Bogdan Stelea

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Bogdan Stelea
Personal information
Full name Bogdan Gheorghe Stelea
Date of birth (1967-12-05) 5 December 1967 (age 49)
Place of birth Bucharest, Romania
Height 1.88 m (6 ft 2 in)
Playing position Goalkeeper
Senior career*
Years Team Apps (Gls)
1986–1991 Dinamo București 98 (0)
1987 Politehnica Iași (loan) 0 (0)
1991–1993 Mallorca 52 (0)
1993–1994 Standard Liège 3 (0)
1994 Rapid București 13 (0)
1994–1995 Samsunspor 31 (0)
1995–1997 Steaua București 47 (0)
1997–2004 Salamanca 183 (0)
2002 Rapid București (loan) 10 (0)
2004–2005 Dinamo București 13 (0)
2005 Akratitos 14 (0)
2006 Oțelul Galați 0 (0)
2006–2008 Unirea Urziceni 37 (0)
2008–2009 Brașov 23 (0)
Total 524 (0)
National team
1988–2005 Romania 91 (0)
Teams managed
2009–2011 Romania (assistant)
2012 Astra Ploiești
2013–2014 Romania U21
2014 Viitorul Constanța
* Senior club appearances and goals counted for the domestic league only.

Bogdan Gheorghe Stelea (Romanian pronunciation: [boɡˈdan ˈstele̯a]; born 5 December 1967) is a Romanian retired footballer who played as a goalkeeper, and a current coach.

Having played professionally into his 40's, he played for all three major Liga I clubs in his country's capital, and also spent a vast part of his career in Spain, mainly with Salamanca.

Stelea played nearly 100 times for Romania, and represented the nation in three World Cups and two European Championships.

Stelea became and still is the most expensive transfer as a 40 year old football player, by being in the summer of 2008 sold by Unirea Urziceni to FC Brașov for €100k (£85k)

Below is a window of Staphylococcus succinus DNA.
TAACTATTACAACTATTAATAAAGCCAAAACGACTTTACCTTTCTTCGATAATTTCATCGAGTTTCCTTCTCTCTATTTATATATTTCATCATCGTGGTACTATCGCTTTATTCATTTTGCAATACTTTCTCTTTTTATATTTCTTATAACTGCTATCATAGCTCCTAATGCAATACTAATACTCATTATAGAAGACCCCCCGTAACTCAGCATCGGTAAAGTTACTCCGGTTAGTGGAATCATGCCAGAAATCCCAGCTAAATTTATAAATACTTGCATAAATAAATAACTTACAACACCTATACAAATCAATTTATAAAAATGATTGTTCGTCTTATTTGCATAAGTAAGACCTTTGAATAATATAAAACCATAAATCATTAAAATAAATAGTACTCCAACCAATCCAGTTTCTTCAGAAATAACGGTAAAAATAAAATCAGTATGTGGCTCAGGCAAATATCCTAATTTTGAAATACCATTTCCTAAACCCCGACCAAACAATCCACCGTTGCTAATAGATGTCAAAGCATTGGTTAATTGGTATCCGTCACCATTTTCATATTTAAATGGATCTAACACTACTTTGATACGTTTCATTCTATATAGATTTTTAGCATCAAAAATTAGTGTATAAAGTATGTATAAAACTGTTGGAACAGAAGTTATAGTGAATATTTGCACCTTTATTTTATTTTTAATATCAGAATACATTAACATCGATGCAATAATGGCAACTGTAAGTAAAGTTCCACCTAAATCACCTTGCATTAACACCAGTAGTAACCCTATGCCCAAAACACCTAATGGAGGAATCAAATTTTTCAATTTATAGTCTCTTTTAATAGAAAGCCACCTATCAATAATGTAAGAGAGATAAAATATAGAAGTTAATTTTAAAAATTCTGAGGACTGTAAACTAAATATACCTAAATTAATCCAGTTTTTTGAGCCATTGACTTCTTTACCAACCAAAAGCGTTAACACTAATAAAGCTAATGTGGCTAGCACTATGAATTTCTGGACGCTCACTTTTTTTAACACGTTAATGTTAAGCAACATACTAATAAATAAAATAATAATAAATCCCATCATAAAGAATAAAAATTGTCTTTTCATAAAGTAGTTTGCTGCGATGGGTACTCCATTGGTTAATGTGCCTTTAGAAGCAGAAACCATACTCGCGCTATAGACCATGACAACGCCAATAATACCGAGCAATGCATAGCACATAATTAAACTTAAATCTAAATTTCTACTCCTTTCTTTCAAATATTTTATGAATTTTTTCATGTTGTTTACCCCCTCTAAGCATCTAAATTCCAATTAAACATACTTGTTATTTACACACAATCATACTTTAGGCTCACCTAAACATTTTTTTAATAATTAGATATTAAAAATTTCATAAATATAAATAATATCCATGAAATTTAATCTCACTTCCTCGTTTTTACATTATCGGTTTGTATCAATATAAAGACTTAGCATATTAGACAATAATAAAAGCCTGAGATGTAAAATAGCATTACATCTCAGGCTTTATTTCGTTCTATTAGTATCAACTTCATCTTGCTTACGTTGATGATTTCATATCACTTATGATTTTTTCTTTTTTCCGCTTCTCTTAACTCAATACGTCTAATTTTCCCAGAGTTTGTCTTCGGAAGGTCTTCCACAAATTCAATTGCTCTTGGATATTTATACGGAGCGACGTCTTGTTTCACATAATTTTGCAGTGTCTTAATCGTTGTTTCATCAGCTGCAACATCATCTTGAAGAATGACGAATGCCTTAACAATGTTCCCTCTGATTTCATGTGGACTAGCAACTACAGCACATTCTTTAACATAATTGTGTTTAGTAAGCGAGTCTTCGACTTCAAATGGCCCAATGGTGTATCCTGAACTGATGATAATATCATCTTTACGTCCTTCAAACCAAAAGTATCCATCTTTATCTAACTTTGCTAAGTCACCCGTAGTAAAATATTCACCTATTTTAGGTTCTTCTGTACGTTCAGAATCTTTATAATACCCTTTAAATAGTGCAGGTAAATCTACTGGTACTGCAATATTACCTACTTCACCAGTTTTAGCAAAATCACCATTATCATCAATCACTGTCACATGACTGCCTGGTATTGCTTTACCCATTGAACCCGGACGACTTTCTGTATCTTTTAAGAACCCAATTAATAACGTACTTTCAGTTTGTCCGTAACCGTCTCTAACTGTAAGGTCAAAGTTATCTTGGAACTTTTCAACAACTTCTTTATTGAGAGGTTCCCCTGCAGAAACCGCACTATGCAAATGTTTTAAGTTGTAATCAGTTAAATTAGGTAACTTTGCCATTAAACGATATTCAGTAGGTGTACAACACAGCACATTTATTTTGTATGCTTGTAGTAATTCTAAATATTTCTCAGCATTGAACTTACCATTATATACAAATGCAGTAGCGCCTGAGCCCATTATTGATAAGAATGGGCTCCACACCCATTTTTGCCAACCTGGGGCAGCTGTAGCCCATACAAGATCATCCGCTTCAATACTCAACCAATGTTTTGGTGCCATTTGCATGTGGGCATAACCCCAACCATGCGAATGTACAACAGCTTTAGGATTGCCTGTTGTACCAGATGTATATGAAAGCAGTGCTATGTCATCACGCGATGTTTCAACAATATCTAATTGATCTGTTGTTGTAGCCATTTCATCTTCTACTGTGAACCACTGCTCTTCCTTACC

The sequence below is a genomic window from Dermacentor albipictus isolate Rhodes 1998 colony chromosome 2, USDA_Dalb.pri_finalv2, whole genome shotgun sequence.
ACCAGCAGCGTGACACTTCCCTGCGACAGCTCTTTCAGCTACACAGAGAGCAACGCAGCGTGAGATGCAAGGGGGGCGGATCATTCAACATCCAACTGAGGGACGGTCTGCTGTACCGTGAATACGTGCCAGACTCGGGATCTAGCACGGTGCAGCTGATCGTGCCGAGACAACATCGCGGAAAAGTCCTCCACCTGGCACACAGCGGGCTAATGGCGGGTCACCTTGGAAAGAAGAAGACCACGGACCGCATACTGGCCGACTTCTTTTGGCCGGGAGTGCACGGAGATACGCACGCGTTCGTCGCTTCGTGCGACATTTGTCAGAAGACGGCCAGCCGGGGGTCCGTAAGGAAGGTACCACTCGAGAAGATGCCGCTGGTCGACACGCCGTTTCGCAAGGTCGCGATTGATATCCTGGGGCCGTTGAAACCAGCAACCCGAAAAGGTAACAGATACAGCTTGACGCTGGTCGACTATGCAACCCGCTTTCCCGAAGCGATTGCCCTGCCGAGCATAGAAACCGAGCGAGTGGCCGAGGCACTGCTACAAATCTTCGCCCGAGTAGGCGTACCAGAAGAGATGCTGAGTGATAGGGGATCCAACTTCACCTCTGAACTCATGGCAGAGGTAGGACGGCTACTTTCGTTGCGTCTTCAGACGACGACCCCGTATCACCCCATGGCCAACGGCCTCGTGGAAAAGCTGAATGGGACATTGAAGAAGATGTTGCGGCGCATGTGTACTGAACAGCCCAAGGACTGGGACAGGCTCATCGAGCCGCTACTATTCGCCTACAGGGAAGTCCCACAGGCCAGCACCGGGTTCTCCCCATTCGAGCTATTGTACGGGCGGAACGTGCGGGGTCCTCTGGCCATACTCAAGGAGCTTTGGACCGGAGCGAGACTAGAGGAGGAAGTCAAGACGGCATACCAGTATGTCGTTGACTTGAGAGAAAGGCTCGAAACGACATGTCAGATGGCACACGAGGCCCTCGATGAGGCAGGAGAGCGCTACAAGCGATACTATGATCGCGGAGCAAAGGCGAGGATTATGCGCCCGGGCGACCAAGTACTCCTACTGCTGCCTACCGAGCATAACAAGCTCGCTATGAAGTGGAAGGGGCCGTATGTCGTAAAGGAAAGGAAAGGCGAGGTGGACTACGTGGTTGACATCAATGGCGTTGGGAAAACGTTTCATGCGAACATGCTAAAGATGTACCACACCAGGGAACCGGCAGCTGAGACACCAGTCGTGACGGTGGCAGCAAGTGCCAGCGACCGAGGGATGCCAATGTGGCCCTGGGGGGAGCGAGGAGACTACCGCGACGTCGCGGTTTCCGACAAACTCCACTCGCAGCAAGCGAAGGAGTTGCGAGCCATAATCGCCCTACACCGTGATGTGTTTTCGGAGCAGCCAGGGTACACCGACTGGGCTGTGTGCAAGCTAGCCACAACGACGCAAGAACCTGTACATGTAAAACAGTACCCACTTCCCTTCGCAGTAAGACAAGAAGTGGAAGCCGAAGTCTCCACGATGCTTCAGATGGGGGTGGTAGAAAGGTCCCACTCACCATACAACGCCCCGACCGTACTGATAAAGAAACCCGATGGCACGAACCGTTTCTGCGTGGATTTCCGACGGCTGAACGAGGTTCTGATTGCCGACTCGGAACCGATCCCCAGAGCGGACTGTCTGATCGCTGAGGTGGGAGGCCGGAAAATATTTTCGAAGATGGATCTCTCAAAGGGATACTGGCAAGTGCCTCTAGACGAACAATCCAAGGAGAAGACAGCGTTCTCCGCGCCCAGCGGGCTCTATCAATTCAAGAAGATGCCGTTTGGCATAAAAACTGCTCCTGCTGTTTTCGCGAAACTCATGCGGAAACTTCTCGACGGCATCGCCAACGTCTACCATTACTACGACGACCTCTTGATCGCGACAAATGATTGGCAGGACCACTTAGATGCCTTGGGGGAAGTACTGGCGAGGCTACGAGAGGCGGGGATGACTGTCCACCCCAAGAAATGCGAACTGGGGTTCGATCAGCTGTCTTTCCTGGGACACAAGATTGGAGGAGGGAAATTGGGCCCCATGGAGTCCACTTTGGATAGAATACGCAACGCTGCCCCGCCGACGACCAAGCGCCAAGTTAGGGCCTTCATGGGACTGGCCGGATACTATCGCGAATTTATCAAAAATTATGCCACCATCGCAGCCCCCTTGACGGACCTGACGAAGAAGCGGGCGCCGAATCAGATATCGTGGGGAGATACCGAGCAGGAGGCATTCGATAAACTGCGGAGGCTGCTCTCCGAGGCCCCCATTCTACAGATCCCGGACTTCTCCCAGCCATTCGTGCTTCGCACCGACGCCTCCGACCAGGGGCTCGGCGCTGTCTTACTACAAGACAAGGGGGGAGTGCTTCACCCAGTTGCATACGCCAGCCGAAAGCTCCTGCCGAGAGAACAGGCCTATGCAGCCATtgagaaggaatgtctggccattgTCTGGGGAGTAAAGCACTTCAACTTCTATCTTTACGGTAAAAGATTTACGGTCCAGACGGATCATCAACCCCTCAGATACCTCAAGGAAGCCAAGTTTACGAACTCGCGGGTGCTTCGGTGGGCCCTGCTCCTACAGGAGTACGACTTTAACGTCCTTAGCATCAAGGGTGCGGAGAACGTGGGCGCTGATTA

Club career[edit]

Born in Bucharest, Stelea started playing football at hometown's FC Dinamo București, being the club's undisputed starter by 1988. In 1991–92 he still appeared in 11 Liga I games as the capital side won the national championship, but signed late in 1991 with RCD Mallorca for $650.000. After two La Liga seasons in Spain, with relegation in his first, as last, he joined Belgium's Standard Liège but, unsettled, quickly returned home with FC Rapid București.

After one season in Turkey with Samsunspor, Stelea returned again to his country and joined FC Steaua București, the defending champions. In his two-year spell the club renewed its domestic supremacy and participated in the UEFA Champions League, with the player contributing significantly. During this period he also had a successful trial with Sunderland, but could not negotiate a deal.[1]

In 1997 Stelea was transferred to UD Salamanca, where he lived his most steady period, remaining with the team seven years, only puncutated by a small loan spell with Rapid. He appeared in 191 overall games for the former during his tenure whilst competing mainly in the second division, but spent his first two seasons in the top flight.

After a second spell with Dinamo, Stelea started 2005–06 with Greek side Akratitos FC. Unsettled again, he returned to Romania with FC Oțelul Galați, but did not feature in any matches because of a serious injury. The following campaign he moved to FC Unirea Urziceni at the recommendation of new coach and former national teammate Dan Petrescu, where he eventually became first-choice; in 2007–08, at the age of 40, he was still one of the best goalkeepers in the country.

Stelea finally ended his long career at the end of the 2008–09 season, helping modest FC Brașov to a comfortable ninth place in the top division.